Artists living on hope
by Carole Pigott, Santa Fe, NM, USA


“Plum Colored Sky”
oil painting, 24 x 30 inches
by Carole Pigott

You are wonderful, a voice crying out in the night. I am presently working on a series in an area that has no real understanding of the creative side of creating, only the promotional and ego-driven side. I have been using your quotes to defend my ideas against a wall of misunderstandings. I pass these on to the younger artists who are looking for any hope that there is a way other than what they are mired in. Since most artists live on hope, your letters feed them. Thank you for taking your stands, thank you for clear, creative, and professional advice that blends both right and left brains.


Archived Comments

Enjoy the past comments below for Testosterone in the studio



From: Bob — Sep 15, 2008

I believe there’s no doubt that positive creative juices run through our bodies. Their first objective is to procreate. But they can be redirected to other forms of creativity. This is known as the transmutation of sexual energy. When used to paint, to dance, to speak or whatever activity stimulates us, we will likely do it to the best of our ability. It’s said that Hitler, at the height of his best oratory, experienced orgasm. If we wish, we can direct the juices to assist us in whatever endeavour we choose.

From: Jean Burman — Sep 15, 2008

I suspect this study to be an overly simplistic heap of male-gender-manufactured codswallop. Sorry Robert! :-)

Facts are… there are many adrenal hormones all playing in concert in the healthy human body of both sexes. To single out one or two and then attempt to tag them to a specific set of (male dominated) behaviours is absurd.

Cortisol rises in response to stress in both men and women. It serves as the body’s primary anti-inflammatory agent in it’s attempt to keep a lid on it. Conversely prolonged stress can lead to adrenal exhaustion and very low levels of cortisol being produced.

Melatonin is not mentioned and yet it is essential to the cyclical process of sleep… kicking in on dark to accomplish the tasks of rest repair and regenerate.

Cortisol and DHEA take over when the sun rises… producing appetite and supplying energy to get on with the day. All humans have difficulty balancing the hormones that control day/night chemistries as we age. Older people often report they need less sleep but this is not the case. Lack of melatonin production is the primary cause.

The health and efficiency of the endocrine system is a complex science influenced by many factors including age, gender, diet, exercise, toxic load the list goes on.

Certainly imbalances affect our ability to perform on a number of levels… both physical and emotional… but attempting to pin a behaviour on a single hormonal cause is at best not helpful… and at worst… like I said… absurd.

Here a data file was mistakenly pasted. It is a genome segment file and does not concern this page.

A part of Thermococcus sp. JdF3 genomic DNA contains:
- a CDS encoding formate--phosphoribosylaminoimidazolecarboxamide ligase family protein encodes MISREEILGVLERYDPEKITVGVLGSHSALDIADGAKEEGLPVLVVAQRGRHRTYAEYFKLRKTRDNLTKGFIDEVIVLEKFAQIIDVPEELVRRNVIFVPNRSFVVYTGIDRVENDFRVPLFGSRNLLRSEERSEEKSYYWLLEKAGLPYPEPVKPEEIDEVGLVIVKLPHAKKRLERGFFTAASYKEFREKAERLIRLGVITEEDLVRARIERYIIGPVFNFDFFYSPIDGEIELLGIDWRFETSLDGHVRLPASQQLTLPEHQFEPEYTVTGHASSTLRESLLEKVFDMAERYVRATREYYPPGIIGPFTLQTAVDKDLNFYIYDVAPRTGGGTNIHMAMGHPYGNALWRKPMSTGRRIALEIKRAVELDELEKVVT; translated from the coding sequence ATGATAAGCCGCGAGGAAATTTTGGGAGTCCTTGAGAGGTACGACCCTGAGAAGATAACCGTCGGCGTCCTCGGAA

From: Faith — Sep 15, 2008

So are you talking about all of us, or just the “stronger” sex (no guesses as to who thinks that could be)? How about regular intake of oestrogens by males to counterbalance this apparently almost uncontrollable overflow of male hormones? (Then the drop to normality would not be so far) Women in their most creative phase often curb their PROcreative tendencies by regular intakes of female hormones, but there are no records of women not being able to paint, carve, write etc during these phases. And does the stock exchange make a good role model for the artist? Is my every brush stroke a gamble?

All our bodily functions – whether creative or not – are governed by chemical changes and reactions. But we knew that already, didn’t we? We mere females often go through phases of depression and elation, for good reasons, usually even more basic than the urge to gamble and the thirst for economic triumpf. And what about the male mid-life crisis? Is that only an illusion?

But never mind. I’m sure lots will be comforted to read that they were/are not suffering from indigestion, hot flushes or some other old wives’ complaint. Their bodies were gearing up for a creative boost or something to that effect.

And incidentally, not only the human race is governed by levels of sex hormones. So that might explain why elefants, chimps and even cats have their creative days.

Excessive creativity – the sort that makes you wield your brush too wildly or expect so much of yourself that you’re almost bursting with the urge to be brilliant, can be leveled out by participating in a sport called “Tossing the caber” (fell tree, remove excess branches and toss).

It’s all mind over matter! Happy tossing errrr I mean painting.

From: Terry Mason — Sep 16, 2008

Please address letters appropriately. This wasn’t to “folks” it was to “men”. There is no evidence that women’s testosterone levels rise when we are excited. The study was done on men because men still dominate the trading world. We can’t extrapolate the results to women. And women paint.

You know basically I really love these letters I get from you. I like the whole idea of this site. But truly, when ONCE AGAIN I get letters that don’t include me but act like they do, I am really forced to write and point out the obvious sexism. This research is not about “folks”. It is about men. Again, women paint.